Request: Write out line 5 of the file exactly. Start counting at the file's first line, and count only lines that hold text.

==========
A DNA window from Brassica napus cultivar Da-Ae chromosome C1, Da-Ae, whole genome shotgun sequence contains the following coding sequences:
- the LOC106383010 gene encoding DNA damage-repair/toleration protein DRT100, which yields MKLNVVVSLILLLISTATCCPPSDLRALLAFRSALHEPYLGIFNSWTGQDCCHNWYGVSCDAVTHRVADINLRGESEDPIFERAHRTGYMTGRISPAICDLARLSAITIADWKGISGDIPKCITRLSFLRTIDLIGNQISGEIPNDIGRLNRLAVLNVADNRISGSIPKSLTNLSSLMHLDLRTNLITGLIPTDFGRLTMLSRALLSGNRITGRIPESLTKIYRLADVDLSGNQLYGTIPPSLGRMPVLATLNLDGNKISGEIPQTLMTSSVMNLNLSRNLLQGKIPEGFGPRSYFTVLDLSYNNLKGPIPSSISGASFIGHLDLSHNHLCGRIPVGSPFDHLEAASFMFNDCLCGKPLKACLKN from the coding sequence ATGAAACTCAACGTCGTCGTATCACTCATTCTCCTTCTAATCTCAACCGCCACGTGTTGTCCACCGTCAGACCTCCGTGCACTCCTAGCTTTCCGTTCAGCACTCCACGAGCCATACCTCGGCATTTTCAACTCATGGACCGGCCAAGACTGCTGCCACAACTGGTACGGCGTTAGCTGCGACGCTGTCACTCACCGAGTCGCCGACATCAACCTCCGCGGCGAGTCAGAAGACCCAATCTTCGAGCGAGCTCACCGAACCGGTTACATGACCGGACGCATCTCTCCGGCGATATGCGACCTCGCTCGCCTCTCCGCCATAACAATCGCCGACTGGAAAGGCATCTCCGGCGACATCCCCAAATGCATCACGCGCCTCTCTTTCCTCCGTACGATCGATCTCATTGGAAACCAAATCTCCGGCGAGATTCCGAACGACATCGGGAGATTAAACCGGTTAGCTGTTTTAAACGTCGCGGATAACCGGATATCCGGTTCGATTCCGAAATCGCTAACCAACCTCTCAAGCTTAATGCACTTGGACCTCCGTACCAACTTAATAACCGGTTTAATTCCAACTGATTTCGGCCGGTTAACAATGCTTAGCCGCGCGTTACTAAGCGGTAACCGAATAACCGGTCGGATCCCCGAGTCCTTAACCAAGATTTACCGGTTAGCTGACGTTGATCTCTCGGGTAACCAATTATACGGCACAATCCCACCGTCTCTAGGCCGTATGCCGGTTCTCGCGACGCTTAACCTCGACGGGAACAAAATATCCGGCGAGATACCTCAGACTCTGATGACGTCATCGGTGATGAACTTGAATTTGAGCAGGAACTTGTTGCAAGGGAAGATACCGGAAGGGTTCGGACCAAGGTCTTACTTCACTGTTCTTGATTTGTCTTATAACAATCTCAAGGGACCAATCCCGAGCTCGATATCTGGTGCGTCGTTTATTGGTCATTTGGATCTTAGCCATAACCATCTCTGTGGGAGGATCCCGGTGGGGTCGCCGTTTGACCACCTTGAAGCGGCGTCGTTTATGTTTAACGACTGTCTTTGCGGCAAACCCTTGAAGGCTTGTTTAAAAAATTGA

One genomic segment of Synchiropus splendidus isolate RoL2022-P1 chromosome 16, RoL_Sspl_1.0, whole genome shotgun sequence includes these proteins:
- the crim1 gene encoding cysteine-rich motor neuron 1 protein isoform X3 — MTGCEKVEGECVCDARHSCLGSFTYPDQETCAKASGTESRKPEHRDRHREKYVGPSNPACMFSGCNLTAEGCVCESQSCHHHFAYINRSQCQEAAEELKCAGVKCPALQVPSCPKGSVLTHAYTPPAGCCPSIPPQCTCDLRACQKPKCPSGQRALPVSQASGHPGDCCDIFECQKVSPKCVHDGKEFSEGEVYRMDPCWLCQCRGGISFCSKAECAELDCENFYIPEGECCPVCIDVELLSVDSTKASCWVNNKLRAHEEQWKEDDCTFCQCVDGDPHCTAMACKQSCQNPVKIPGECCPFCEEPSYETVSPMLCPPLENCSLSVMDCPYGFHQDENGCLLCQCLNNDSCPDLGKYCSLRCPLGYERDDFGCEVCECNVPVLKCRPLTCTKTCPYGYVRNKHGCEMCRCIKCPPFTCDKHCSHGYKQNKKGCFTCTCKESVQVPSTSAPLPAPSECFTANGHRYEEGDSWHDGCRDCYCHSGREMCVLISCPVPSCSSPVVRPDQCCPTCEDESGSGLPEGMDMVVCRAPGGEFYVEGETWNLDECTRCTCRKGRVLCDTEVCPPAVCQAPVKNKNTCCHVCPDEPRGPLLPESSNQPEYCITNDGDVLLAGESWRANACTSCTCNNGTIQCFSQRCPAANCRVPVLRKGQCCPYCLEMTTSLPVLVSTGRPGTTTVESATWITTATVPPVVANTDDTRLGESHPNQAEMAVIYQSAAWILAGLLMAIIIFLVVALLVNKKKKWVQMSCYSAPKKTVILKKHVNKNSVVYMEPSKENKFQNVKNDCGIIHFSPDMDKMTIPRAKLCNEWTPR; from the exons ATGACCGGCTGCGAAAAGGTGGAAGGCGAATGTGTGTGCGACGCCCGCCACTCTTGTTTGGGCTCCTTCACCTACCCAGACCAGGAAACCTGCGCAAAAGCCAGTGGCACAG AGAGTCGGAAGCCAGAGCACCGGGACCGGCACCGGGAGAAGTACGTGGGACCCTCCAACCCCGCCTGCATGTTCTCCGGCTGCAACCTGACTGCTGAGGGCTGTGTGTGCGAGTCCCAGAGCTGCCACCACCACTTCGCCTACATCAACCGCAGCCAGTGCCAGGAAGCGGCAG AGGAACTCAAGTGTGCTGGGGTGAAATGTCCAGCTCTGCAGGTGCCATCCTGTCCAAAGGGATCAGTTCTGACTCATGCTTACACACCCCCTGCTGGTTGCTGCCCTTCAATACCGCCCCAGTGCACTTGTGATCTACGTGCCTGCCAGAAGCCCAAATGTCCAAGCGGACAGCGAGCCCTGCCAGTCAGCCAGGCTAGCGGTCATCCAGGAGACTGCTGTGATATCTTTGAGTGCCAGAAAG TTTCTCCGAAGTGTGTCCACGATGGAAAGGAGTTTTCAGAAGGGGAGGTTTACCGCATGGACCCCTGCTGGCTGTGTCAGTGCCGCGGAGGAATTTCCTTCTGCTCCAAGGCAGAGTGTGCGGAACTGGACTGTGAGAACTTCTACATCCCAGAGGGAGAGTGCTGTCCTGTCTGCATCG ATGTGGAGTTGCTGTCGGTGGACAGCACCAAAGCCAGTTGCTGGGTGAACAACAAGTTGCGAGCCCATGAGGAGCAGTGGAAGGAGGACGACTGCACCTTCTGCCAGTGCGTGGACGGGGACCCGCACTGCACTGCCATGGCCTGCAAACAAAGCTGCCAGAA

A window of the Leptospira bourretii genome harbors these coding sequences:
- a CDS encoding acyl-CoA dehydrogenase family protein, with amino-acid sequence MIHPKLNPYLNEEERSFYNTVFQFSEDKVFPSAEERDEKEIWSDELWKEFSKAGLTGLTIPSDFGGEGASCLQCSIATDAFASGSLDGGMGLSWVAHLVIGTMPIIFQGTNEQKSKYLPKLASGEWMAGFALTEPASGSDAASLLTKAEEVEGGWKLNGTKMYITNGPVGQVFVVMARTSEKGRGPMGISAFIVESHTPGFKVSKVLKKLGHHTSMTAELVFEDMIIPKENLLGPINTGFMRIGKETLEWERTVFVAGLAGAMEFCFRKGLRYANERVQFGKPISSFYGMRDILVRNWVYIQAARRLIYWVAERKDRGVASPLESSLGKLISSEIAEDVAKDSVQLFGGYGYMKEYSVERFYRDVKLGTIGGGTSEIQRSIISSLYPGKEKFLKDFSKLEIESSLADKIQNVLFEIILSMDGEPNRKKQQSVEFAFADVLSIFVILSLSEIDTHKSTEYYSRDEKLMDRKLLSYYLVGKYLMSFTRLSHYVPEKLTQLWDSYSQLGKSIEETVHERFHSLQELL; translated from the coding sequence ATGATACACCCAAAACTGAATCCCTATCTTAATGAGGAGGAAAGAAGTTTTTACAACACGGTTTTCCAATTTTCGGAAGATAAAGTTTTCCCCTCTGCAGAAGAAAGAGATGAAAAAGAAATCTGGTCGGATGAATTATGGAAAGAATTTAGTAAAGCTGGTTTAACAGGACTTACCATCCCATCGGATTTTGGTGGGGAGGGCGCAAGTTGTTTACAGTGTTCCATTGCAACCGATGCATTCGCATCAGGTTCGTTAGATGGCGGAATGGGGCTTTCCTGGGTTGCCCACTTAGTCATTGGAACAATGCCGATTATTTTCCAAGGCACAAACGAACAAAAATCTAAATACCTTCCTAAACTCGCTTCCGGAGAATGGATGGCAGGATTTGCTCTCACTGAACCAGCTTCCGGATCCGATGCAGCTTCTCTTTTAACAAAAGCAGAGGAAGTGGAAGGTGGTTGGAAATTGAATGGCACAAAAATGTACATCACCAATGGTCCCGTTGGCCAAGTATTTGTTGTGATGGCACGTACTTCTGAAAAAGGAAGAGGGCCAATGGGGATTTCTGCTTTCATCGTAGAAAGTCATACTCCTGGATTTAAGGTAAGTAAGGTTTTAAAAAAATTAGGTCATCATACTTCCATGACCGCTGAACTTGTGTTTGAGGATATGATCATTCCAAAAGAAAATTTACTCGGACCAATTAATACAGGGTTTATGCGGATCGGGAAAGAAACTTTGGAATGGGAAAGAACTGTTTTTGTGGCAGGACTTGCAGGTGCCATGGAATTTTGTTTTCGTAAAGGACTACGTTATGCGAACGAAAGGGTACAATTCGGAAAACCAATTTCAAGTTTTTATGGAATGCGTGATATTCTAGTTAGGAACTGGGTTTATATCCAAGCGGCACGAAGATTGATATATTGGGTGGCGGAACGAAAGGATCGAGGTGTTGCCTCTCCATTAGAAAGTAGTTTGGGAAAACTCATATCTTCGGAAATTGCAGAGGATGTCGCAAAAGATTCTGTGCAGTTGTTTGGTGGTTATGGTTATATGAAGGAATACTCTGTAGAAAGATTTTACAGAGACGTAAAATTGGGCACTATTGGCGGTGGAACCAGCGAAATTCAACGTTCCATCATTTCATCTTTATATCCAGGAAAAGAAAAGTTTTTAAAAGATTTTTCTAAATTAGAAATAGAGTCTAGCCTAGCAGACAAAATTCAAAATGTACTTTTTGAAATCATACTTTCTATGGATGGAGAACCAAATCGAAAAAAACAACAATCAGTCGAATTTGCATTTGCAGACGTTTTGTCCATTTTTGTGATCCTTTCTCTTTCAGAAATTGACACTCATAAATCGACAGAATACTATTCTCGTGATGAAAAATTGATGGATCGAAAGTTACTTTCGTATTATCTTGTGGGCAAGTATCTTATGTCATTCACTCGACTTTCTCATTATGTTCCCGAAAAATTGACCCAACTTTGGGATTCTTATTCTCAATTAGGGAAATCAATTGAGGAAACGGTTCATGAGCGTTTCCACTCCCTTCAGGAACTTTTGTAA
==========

A window of the Leptospira bourretii genome harbors these coding sequences: